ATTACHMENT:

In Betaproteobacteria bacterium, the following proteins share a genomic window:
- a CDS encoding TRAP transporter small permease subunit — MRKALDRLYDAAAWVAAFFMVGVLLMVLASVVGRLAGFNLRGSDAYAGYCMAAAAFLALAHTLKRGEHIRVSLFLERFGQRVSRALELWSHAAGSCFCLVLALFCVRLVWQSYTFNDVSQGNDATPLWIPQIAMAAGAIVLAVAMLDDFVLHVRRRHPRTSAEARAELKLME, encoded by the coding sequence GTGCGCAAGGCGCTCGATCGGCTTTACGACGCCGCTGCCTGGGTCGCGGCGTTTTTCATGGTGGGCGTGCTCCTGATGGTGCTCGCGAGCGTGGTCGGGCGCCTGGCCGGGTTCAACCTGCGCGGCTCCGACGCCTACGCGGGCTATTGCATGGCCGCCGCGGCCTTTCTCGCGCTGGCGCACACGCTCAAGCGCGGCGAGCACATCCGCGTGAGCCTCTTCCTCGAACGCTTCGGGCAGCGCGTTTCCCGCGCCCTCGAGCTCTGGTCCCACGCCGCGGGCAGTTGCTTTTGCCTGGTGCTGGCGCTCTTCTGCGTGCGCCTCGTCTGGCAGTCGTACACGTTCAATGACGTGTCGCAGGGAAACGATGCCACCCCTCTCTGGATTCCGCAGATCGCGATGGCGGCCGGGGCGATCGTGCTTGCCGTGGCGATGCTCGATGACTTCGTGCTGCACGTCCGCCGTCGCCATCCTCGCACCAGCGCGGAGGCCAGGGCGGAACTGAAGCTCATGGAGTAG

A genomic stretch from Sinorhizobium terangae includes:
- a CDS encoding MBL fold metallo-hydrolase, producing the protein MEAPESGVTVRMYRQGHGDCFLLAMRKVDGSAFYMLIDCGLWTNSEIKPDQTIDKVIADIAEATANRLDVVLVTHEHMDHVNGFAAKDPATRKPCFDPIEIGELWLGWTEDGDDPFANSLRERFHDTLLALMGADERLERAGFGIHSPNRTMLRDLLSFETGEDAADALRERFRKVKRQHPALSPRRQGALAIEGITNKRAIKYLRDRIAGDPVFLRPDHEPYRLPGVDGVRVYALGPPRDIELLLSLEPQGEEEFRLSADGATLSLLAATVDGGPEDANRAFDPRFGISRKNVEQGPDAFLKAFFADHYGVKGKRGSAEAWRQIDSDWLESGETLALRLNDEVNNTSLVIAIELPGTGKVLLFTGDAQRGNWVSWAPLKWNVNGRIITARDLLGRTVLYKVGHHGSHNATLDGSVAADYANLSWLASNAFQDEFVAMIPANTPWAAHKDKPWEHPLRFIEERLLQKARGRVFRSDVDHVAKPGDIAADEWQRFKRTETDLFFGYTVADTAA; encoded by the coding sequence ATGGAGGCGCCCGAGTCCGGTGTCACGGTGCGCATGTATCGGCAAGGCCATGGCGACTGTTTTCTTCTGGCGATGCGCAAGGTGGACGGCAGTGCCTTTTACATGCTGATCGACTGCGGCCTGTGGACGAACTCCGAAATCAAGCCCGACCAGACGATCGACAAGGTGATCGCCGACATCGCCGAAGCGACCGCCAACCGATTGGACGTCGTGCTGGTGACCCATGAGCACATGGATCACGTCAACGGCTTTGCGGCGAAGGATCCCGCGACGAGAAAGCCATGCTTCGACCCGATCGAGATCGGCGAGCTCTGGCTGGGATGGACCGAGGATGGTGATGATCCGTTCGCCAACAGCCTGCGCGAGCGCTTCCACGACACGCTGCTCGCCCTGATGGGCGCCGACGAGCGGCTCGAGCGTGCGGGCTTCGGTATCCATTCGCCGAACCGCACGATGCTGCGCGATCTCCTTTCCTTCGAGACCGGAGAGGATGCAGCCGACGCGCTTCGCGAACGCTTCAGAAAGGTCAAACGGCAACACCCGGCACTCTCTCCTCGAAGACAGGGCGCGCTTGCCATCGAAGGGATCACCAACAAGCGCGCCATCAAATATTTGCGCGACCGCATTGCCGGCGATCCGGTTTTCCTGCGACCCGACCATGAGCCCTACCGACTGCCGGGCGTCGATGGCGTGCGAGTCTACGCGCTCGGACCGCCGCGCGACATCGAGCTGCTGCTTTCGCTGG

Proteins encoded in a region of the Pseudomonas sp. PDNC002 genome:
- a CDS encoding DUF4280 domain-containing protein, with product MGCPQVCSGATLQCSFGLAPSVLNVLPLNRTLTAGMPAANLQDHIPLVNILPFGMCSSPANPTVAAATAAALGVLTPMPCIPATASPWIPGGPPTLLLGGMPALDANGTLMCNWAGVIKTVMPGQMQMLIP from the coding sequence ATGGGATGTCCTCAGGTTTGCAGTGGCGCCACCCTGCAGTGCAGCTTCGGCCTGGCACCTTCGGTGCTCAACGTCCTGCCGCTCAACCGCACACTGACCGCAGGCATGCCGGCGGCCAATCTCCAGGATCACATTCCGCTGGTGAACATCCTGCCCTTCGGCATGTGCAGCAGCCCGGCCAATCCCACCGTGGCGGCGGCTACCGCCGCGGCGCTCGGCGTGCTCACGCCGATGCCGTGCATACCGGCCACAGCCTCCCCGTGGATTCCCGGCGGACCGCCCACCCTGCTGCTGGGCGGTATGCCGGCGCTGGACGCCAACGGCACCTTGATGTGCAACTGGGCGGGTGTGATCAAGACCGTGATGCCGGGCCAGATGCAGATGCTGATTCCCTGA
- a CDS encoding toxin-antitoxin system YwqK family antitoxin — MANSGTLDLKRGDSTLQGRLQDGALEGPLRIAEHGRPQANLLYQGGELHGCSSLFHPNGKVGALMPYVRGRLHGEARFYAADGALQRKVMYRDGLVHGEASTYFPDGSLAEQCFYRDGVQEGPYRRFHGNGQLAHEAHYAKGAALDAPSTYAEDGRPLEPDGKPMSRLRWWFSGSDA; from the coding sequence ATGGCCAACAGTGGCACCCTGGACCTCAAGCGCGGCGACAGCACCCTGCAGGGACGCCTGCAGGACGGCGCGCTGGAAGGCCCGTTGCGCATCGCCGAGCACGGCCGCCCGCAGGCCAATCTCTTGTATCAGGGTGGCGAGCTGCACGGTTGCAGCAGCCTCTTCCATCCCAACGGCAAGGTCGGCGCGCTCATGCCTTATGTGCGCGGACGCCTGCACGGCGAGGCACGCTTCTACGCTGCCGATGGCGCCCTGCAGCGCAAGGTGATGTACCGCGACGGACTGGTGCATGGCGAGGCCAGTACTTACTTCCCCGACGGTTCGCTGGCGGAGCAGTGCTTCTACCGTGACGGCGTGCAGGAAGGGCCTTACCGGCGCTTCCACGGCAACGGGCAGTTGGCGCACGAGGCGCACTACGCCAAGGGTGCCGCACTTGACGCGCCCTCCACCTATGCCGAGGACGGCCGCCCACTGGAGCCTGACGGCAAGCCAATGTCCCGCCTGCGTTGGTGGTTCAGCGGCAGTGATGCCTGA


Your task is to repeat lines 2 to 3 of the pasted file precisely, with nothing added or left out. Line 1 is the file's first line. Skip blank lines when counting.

- a CDS encoding TRAP transporter small permease subunit — MRKALDRLYDAAAWVAAFFMVGVLLMVLASVVGRLAGFNLRGSDAYAGYCMAAAAFLALAHTLKRGEHIRVSLFLERFGQRVSRALELWSHAAGSCFCLVLALFCVRLVWQSYTFNDVSQGNDATPLWIPQIAMAAGAIVLAVAMLDDFVLHVRRRHPRTSAEARAELKLME, encoded by the coding sequence GTGCGCAAGGCGCTCGATCGGCTTTACGACGCCGCTGCCTGGGTCGCGGCGTTTTTCATGGTGGGCGTGCTCCTGATGGTGCTCGCGAGCGTGGTCGGGCGCCTGGCCGGGTTCAACCTGCGCGGCTCCGACGCCTACGCGGGCTATTGCATGGCCGCCGCGGCCTTTCTCGCGCTGGCGCACACGCTCAAGCGCGGCGAGCACATCCGCGTGAGCCTCTTCCTCGAACGCTTCGGGCAGCGCGTTTCCCGCGCCCTCGAGCTCTGGTCCCACGCCGCGGGCAGTTGCTTTTGCCTGGTGCTGGCGCTCTTCTGCGTGCGCCTCGTCTGGCAGTCGTACACGTTCAATGACGTGTCGCAGGGAAACGATGCCACCCCTCTCTGGATTCCGCAGATCGCGATGGCGGCCGGGGCGATCGTGCTTGCCGTGGCGATGCTCGATGACTTCGTGCTGCACGTCCGCCGTCGCCATCCTCGCACCAGCGCGGAGGCCAGGGCGGAACTGAAGCTCATGGAGTAG

A genomic stretch from Sinorhizobium terangae includes: